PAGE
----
Anti-Vaccine Passport Protesters Storm French Town Hall, Pull Down Macron Portrait

Macron
DYLAN MARTINEZ/POOL/AFP via Getty Images

Around 300 anti-vaccine passport protesters stormed the town hall of Chambéry, denouncing French measures to implement a vaccine passport.

The group had gathered in front of the courthouse at around 2 p.m. on Wednesday before heading for the town hall.

After noticing that the door to the town hall had been left open, the protesters entered, yelling various slogans, including, “No to the [vaccine] pass,” and “Macron must resign!” French broadcaster France Info reports.

The protesters then took down the official portrait of President Emmanuel Macron, a symbolic gesture that was also seen in late 2019 when climate activists stole the presidential portraits from some 130 town halls across France.

“The city of Chambéry condemns with the utmost firmness this intrusion,” the mayor’s office said in a statement, and added that it was not “tolerable to attack republican symbols and the symbolic place that is a city hall”.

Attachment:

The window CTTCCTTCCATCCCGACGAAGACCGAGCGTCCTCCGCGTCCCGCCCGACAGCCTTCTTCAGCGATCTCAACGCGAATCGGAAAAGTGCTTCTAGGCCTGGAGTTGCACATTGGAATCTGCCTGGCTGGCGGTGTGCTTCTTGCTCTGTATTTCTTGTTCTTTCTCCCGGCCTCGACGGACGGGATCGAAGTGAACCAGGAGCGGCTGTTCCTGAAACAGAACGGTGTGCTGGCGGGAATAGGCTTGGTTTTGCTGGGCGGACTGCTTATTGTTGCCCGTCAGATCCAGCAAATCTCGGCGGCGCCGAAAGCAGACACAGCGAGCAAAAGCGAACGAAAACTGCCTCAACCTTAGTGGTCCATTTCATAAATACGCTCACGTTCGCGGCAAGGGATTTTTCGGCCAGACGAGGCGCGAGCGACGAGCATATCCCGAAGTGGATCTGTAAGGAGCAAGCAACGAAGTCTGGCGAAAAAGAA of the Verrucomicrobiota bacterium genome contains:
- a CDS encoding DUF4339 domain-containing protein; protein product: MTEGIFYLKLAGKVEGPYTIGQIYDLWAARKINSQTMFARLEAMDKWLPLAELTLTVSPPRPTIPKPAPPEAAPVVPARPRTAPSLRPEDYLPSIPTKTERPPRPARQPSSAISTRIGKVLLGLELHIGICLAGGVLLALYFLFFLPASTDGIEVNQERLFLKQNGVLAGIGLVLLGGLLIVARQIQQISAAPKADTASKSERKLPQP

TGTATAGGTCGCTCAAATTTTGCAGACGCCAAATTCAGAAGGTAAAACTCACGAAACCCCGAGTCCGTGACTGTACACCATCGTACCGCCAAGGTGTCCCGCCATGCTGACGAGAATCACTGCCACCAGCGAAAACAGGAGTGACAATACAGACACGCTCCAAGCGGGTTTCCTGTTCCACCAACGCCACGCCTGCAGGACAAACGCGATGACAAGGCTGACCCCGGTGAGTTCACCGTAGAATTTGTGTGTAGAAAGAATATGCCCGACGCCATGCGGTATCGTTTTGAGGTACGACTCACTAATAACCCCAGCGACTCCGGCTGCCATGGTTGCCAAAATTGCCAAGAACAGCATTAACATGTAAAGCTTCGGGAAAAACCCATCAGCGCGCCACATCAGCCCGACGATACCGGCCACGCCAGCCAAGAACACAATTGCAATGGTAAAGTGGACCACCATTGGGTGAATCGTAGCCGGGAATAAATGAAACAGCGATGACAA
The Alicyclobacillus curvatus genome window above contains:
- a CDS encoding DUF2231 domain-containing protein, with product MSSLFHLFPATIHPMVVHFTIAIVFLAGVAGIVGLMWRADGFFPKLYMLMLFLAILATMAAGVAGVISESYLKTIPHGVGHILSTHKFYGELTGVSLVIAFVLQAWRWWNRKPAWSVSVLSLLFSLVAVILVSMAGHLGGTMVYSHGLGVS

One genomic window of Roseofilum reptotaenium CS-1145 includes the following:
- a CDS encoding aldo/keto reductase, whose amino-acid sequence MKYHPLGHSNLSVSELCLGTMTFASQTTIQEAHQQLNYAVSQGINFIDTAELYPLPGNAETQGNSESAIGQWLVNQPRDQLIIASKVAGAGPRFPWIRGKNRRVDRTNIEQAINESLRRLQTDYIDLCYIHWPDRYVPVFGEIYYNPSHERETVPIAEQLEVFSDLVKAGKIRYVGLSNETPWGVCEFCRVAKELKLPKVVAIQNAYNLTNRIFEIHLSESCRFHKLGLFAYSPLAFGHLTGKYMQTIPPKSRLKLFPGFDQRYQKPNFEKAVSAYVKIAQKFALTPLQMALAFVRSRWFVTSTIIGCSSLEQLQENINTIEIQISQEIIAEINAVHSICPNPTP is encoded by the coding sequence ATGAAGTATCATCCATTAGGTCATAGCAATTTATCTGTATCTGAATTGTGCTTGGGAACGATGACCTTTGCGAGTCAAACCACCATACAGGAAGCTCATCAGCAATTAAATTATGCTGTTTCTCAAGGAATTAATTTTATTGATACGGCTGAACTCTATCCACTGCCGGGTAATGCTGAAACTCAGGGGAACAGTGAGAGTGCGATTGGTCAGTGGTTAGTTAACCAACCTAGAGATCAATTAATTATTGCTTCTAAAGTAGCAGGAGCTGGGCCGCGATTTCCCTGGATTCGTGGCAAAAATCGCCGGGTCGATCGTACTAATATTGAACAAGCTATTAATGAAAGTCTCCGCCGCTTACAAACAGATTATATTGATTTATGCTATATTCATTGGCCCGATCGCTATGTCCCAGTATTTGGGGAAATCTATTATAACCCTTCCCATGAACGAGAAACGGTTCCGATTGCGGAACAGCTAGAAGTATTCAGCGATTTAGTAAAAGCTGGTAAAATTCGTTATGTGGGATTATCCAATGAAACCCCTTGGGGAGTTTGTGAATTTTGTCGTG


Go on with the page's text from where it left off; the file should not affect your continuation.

According to France Info, the demonstrators only remained in the town hall for 10 to 15 minutes before departing. They then continued their demonstration in other parts of the town before attempting to march to a nearby expressway road, but were blocked by local gendarmes. It was the third protest against vaccine passports in the city in a week.

The protest comes just days after an alleged arson attack on a vaccination centre in the municipality of Urrugne in the Pyrénées-Atlantiques county.

Philippe Aramendi, the mayor of Urrugne, said: “It may be too early to know if we are dealing with anti-vaxxers, but if they are, it is saddening.”

Last weekend, over 100,000 people took to the streets to protest France’s vaccine passport policy, which will see people required to present a health pass to access certain businesses such as restaurants or engage in various forms of travel.

Business owners that do not check for the health pass could also be punished under the new policy, with fines of up to €45,000 (£38,487/$53,100) and a year in prison.

Follow Chris Tomlinson on Twitter at @TomlinsonCJ or email at ctomlinson(at)breitbart.com

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